Meng Deng

Meng Deng

Assistant Professor of Agricultural and Biological Engineering/Courtesy Appointment in Materials Engineering

Contact Information

School of Materials Engineering
Neil Armstrong Hall of Engineering
701 West Stadium Avenue
West Lafayette, IN 47907-2045


Dr. Meng Deng is an Assistant Professor in Agricultural and Biological Engineering at Purdue University. His research interests include biomaterials, drug delivery, nanotechnology, and regenerative engineering. He received a B.E. in Chemical Engineering in 2004 from Tsinghua University, China and a Ph.D. in Chemical Engineering under the mentorship of Dr. Cato T. Laurencin from the University of Virginia in 2010. His doctoral work was focused on the design and development of new polymeric biomaterials and nanostructured matrices for bone regeneration, which resulted in a number of awards including Society for Biomaterials STAR award and an outstanding thesis award. His postdoctoral research with Dr. Laurencin at the University of Connecticut Health Center was focused on development of inductive material strategies for modulation of cell function and regeneration of musculoskeletal tissues. He also worked in the laboratory of Professor Robert Langer at MIT as a visiting scientist on bottom-up design of biomaterials and high throughput screening techniques. He was the recipient of Young Scientist Award from the 2012 World Biomaterials Congress.

Dr. Deng’s research is based on the convergence of materials science, micro/nano-scale engineering, and cell biology/medicine. Of particular interest is to develop an integrated research program for both the fundamental understanding of cellular processes in tissue development and engineering effective biomaterial systems for treatment of various diseases such as tissue/organ loss. His research program spans from basic science to translational technology. Specifically, his laboratory focuses on the three thrust areas: (1) cell engineering – understanding of cellular processes and research effective methods to modulate cell function (e.g., via delivery of inducerons); (2) advanced biomaterials – rational design of new polymers and composites by exploiting synthetic chemistry and study of cell-material interactions, and (3) regenerative engineering – development of effective bioengineered systems with cell-instructive cues for regeneration of complex tissues and tissue interfaces. There are natural synergies among all the three research areas.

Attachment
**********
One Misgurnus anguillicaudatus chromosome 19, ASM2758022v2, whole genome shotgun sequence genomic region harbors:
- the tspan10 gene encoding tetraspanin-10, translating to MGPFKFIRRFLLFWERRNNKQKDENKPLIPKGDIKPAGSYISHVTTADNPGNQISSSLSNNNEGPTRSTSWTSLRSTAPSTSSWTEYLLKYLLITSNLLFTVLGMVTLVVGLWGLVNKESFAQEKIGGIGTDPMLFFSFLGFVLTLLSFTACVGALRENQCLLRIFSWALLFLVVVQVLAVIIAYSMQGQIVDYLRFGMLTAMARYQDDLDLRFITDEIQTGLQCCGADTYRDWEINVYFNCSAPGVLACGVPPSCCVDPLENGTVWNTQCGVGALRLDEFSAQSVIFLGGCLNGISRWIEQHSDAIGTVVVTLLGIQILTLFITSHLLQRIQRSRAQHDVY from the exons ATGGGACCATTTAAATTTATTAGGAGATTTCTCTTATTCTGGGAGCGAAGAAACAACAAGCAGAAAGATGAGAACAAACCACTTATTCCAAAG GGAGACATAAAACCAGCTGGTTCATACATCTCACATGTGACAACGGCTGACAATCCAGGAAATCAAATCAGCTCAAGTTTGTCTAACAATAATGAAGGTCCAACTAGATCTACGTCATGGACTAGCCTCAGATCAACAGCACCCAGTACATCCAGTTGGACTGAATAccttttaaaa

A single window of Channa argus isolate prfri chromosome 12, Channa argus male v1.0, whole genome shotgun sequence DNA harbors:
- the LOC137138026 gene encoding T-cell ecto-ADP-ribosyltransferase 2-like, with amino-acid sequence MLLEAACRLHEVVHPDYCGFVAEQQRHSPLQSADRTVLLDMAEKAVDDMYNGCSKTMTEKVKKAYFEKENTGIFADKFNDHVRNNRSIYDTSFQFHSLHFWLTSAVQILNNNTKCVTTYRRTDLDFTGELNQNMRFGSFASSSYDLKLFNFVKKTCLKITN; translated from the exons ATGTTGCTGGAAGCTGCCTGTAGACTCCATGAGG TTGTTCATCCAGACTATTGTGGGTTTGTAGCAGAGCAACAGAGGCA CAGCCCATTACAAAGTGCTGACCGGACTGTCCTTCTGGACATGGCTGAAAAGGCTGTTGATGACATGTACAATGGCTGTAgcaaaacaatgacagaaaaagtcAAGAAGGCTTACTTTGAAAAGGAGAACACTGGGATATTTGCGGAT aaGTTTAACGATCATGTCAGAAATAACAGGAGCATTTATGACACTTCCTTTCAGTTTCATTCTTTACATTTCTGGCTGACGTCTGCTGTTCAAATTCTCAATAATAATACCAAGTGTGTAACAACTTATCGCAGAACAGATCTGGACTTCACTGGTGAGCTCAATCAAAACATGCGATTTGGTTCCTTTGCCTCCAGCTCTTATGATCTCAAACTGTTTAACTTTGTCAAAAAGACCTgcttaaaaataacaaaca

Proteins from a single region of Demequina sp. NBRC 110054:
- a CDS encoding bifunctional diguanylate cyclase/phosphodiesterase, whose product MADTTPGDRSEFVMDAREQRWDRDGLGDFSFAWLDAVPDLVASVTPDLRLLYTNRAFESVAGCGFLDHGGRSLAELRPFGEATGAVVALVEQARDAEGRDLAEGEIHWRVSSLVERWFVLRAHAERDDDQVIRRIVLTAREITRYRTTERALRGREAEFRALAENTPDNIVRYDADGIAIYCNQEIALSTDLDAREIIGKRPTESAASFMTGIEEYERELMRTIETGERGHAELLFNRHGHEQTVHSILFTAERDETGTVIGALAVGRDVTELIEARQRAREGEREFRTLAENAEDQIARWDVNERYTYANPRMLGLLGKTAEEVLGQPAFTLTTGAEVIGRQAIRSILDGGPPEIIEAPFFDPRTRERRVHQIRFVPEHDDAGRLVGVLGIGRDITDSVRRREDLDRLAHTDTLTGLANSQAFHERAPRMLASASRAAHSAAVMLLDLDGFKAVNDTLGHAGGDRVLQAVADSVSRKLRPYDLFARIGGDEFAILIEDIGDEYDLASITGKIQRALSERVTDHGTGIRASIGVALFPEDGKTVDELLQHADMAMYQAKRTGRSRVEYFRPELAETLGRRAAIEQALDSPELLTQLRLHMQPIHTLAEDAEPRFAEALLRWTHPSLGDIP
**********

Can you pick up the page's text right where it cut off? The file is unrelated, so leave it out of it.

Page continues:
Postdoctoral fellows, graduate and undergraduate students are encouraged to contact Dr. Deng about research opportunities in the lab. His website is